America’s Great Plains are a windy place. In the 1930s, vast clouds of dust ruined crops and forced thousands to migrate off their farms, inspiring John Steinbeck’s novel “The Grapes of Wrath.” That same persistent and powerful wind is now inspiring a boom in wind turbine farms. Two Texas sites — Roscoe and Horse Hollow — each produce more than 700 megawatts of electrical power, as much as a combined-cycle power plant, and more wind farms are in the offing. But to unlock the wind’s bounty in full, engineers still need to crack a few problems.
One of the largest conundrums involves shipping electricity efficiently and with minimal impact over long distances — from, say, empty prairie into the heart of densely populated cities . A leading solution involves a combination of high- and medium-voltage direct current transmission lines, which are more efficient over long distances than alternating current lines and can handle more power. In fact, many planners believe that to accommodate growing demand for electrical power, much of it from renewables, the main and secondary trunk lines of the current AC electrical grid should be converted to DC. But that conversion would require new designs for grid components, such as circuit breakers, that can handle DC power.
To start building that future, the Energy Department’s ARPA-E recently awarded a team of engineers at GE Research $5.8 million to develop a superfast medium-voltage DC (MVDC) circuit breaker. The GE engineers plan to use gas-plasma technology to build a superfast switch.
Fast circuit breakers are essential components of any DC electrical grid. If a tree falls on a transmission line and takes it down, the current needs to be shut off quickly before the disruption ripples through the network of transmission lines and causes extensive outages. A direct current grid would need circuit breakers in the high-voltage transmission lines that take power to a city, and in the medium-voltage distribution lines that branch out and take power to city neighborhoods. A big city would need a dozen or more of switches on the MVDC lines.
Existing DC breaker prototypes, developed for high-voltage point-to-point transmission lines, are generally too big, expensive and slow for use on an MVDC distribution grid. A typical HVDC breaker might measure 10 by 10 by 25 feet, need an air-conditioned building and cost between $5 million and $10 million, says Timothy Sommerer, the principal investigator on the ARPA-E grant. One reason they’re so bulky is that they are hybrid devices: A temporary breaker made of semiconductor switches shuts down the current in a few milliseconds, which gives a main mechanical breaker time to open. Such a configuration would be too expensive to deploy for an MVDC grid.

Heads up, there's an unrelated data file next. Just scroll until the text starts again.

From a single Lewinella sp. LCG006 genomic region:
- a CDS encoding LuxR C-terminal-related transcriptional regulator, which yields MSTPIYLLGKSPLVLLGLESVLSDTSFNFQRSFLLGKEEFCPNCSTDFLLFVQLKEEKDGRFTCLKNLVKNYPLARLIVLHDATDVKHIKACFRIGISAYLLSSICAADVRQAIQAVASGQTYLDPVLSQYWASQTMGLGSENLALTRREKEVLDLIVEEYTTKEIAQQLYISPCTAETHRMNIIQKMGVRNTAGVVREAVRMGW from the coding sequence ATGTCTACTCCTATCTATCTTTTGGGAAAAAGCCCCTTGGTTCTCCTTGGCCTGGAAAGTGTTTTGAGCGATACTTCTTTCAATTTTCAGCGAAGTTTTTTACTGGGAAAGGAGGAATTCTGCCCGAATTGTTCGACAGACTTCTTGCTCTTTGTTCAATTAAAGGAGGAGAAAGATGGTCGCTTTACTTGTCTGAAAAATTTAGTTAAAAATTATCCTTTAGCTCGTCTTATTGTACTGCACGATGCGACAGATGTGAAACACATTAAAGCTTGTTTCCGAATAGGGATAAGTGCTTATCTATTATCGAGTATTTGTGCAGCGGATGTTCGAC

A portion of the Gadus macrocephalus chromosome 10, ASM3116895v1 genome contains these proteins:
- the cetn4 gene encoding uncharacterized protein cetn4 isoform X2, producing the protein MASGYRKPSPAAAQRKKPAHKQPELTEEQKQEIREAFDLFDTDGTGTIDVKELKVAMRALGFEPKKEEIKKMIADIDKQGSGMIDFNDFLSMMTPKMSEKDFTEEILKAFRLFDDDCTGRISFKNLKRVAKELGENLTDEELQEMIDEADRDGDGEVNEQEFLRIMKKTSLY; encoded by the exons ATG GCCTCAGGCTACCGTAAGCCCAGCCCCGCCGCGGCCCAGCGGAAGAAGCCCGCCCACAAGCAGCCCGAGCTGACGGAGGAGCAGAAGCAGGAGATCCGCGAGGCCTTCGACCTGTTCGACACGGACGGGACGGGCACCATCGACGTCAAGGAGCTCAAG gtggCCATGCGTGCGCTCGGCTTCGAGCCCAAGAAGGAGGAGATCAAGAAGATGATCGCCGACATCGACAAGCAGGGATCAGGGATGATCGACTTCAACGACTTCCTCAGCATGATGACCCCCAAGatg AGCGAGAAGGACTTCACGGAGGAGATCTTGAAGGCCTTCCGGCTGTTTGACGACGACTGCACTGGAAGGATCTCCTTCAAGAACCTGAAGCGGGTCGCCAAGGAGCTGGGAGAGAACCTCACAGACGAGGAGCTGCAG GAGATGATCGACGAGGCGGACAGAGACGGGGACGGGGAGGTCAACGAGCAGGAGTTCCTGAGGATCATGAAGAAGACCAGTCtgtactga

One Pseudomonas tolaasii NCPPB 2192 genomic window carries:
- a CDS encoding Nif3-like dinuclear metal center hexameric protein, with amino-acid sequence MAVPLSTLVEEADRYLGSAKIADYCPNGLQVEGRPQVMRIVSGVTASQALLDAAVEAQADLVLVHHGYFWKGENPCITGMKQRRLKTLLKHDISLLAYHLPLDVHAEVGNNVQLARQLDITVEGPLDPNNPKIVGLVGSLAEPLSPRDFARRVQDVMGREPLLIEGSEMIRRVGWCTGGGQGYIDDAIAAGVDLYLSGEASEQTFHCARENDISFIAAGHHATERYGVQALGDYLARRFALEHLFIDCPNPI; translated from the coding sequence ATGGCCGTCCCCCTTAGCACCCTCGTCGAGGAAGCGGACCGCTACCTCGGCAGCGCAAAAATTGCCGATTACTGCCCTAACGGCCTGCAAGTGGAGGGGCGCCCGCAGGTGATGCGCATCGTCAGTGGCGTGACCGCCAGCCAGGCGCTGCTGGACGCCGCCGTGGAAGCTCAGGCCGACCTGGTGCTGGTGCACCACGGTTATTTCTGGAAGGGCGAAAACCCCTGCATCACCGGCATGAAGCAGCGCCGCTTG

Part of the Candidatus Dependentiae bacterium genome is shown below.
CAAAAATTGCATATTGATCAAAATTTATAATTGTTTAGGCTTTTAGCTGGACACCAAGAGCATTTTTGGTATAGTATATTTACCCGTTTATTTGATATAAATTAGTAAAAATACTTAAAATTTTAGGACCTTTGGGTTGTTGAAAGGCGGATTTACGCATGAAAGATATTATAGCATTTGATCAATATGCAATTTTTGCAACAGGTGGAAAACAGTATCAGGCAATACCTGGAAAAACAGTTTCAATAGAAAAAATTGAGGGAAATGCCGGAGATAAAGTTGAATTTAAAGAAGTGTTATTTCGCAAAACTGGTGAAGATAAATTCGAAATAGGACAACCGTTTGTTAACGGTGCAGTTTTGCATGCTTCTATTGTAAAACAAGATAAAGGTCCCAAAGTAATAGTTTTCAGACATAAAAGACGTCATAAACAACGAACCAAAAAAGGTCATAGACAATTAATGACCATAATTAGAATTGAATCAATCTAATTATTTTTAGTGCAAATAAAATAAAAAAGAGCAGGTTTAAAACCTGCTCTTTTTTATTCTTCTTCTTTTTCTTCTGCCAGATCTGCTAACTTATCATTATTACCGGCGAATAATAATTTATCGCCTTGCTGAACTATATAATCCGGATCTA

The big challenge in designing a MVDC breaker is managing the constant flow of current, unlike AC, which alternates between plus and minus along a sine wave. “The reason DC is so difficult is because there’s never a zero-voltage crossing in the current,” Sommerer says. “In AC, you can pull the contacts apart. You may get an arc, but within half a cycle the current goes to zero, the arc extinguishes and you’re done. With DC, if you get an arc, it never stops.”
Sommerer and his team are designing a breaker that uses a charged gas, or plasma, to open and close current between two electrodes. A smaller current running through a wire mesh placed between the two electrodes is used to open and close the switch. Their goal in the next three years is to build a demonstration breaker that can handle a voltage of 100,000 volts, which is considered to be the boundary between medium- and high-voltage DC. “DC breakers don’t exist at this scale,” he says.
Among the advantages of plasma switches is their smaller size. Semiconductors switches can also operate quickly, but they must be spaced apart to stay cool. As a result, the equipment can grow quite large. Since plasma switches can operate at much higher temperatures, they can work closer together and fit inside a smaller footprint
As part of the program, GE will build a demonstration breaker that operates at 100 amperes — about one-tenth what a grid-ready breaker would need to handle. “If we are really going to decarbonize the economy, then we have to electrify not only transportation, but also eliminate fuel oil and natural gas for heating buildings, so the loads on the grid could really increase over time,” Sommerer says. “Nobody wants to run bulldozers through cities to put in new cables and towers and other infrastructure. With a DC grid, you could reuse existing space for AC lines and just upgrade them.”